One of the guides that we can use is the National Strategy for Trusted Identities in Cyberspace. The NSTIC, as it's called, aims to reduce online fraud and identity theft by increasing the level of trust associated with identities in cyberspace, which of course means the mechanisms for establishing higher levels of assurance that the identities that we're dealing with are, in fact, proper representation of who the human being behind them is. This outlines the needs for parties involved in electronic transactions that require a high degree of trust. And it presents a framework for raising the level of trust associated with defined identities, involved in certain types of online transactions.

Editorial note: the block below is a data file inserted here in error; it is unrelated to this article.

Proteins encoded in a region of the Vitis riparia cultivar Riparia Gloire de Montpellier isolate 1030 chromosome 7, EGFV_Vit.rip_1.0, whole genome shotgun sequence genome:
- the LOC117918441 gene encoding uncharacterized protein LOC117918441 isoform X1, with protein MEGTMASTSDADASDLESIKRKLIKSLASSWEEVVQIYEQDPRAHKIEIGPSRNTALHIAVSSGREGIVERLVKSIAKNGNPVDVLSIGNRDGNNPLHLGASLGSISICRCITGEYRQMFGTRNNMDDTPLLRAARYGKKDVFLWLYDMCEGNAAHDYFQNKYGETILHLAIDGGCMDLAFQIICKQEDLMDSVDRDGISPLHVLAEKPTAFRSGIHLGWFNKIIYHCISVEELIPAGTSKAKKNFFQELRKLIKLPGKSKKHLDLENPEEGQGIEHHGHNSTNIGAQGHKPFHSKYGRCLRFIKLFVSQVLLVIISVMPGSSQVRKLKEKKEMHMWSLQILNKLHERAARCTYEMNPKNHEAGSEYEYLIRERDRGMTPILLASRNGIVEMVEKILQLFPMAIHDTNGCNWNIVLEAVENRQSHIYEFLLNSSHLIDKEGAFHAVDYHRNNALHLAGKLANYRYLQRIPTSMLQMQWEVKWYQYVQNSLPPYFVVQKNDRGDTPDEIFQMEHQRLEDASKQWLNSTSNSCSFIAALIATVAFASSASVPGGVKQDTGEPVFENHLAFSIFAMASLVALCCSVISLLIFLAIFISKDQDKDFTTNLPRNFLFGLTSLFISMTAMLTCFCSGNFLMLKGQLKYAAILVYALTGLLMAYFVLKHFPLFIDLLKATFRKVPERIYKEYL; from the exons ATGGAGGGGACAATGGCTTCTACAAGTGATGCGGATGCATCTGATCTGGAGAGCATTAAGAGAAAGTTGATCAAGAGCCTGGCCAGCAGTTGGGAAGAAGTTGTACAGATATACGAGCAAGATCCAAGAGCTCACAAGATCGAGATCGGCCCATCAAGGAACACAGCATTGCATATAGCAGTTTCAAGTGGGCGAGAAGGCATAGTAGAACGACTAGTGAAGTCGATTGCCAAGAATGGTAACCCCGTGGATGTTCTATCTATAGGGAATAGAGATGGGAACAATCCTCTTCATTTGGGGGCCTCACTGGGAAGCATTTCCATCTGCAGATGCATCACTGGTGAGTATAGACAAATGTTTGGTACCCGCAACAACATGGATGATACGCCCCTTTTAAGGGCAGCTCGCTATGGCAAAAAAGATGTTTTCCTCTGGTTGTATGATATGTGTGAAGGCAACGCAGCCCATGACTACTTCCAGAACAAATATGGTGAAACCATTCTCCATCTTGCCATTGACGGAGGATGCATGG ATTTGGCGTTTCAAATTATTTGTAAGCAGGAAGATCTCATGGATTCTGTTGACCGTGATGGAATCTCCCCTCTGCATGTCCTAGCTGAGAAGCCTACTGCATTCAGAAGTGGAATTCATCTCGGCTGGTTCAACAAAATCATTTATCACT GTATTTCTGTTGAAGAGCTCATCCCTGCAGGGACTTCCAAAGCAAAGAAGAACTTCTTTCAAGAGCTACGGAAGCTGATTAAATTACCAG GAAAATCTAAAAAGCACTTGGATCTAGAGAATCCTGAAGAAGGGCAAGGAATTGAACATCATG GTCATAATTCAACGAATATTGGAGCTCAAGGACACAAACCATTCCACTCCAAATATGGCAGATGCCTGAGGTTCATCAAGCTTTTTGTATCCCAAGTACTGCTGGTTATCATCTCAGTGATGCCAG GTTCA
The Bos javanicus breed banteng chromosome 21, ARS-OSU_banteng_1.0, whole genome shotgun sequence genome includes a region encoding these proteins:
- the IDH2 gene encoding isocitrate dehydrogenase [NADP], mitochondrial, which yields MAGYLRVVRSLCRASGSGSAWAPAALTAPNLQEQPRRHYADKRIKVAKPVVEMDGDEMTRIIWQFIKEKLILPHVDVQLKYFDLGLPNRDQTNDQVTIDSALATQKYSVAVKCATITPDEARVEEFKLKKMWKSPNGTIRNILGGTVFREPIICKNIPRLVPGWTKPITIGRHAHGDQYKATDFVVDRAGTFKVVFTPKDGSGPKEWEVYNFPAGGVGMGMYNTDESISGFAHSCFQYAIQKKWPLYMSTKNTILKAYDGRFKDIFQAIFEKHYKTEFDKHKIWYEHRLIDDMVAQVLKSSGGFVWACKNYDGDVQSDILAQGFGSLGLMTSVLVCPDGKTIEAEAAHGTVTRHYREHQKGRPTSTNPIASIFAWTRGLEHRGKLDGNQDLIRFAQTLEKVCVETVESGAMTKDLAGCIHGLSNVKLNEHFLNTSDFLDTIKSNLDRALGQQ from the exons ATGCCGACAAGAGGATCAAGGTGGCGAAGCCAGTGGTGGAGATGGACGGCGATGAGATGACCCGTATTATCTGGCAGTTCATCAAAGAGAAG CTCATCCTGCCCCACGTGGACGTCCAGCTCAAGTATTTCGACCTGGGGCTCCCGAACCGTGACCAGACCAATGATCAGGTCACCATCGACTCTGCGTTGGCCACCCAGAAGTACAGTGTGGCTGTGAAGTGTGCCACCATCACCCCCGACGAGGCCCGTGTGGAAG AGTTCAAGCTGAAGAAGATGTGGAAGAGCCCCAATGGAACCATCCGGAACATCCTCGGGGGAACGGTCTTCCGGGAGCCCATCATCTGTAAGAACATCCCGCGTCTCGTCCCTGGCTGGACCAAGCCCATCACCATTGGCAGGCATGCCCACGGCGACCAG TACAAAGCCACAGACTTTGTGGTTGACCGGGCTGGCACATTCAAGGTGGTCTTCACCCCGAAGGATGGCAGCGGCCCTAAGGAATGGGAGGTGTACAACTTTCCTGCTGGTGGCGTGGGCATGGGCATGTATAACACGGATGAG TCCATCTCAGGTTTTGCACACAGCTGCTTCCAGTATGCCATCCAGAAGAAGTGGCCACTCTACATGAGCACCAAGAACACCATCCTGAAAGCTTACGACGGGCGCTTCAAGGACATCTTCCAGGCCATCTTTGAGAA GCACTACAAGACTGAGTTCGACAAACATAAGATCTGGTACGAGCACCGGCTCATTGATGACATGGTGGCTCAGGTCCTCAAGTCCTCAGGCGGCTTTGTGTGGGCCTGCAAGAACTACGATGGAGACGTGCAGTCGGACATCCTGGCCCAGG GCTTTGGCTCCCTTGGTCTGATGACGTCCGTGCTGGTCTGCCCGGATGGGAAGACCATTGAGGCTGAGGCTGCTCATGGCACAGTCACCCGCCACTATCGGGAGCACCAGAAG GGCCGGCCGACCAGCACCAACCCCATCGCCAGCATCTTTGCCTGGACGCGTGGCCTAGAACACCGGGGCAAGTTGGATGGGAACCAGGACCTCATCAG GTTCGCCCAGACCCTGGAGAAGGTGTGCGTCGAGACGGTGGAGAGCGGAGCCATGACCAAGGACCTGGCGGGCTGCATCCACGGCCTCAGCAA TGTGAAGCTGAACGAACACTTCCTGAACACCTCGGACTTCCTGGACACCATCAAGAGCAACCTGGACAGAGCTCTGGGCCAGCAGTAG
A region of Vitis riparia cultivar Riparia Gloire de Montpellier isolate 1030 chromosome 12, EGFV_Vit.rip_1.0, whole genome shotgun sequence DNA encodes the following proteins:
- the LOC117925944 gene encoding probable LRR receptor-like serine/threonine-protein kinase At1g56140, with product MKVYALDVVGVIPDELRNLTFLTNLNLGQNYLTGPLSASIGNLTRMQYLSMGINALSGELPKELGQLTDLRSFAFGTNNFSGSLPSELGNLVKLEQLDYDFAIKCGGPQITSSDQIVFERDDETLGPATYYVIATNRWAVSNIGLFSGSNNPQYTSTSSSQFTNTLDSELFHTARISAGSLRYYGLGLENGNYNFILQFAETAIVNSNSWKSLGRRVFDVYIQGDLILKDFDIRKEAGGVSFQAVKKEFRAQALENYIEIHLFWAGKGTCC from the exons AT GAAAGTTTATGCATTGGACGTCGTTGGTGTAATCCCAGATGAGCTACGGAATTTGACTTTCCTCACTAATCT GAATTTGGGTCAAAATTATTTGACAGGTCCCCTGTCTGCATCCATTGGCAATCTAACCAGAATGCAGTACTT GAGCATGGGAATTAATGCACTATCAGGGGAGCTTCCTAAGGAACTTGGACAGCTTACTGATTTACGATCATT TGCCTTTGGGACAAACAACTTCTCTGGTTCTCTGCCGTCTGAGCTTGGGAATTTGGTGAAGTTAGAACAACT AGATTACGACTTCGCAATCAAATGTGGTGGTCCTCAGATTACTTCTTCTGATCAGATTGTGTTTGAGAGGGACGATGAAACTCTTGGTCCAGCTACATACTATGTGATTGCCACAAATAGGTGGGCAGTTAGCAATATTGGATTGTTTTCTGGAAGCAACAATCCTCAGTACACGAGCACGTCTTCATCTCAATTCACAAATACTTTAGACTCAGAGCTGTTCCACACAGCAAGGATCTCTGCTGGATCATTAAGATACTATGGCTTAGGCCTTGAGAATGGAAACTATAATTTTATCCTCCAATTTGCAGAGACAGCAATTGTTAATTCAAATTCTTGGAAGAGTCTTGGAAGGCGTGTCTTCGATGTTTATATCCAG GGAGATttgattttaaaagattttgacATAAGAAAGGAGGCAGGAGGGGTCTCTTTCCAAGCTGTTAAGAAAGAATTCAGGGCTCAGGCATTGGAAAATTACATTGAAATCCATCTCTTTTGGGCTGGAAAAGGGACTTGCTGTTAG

One system that implements most of these things, is the GSA GAMS system. It offers a form of single sign-on. It provides self-service capability. In other words, the system gives the user having trouble once they've registered, to be able to re-provision themselves, correct passwords, reclaim forgotten passwords, create new passwords, and do a lot of self-administration. It has all the necessary protections to protect against unauthorized access. It gives the ability to provide audit capabilities and reduces the audit reporting time. Through its single sign-on, it enables the reuse of identity data and it expedites employee and contractor onboarding. So we're going to end this module here. We'll begin again next time with Section 5, when we talk about integrating identity as a service. Thank you. We'll see you next time.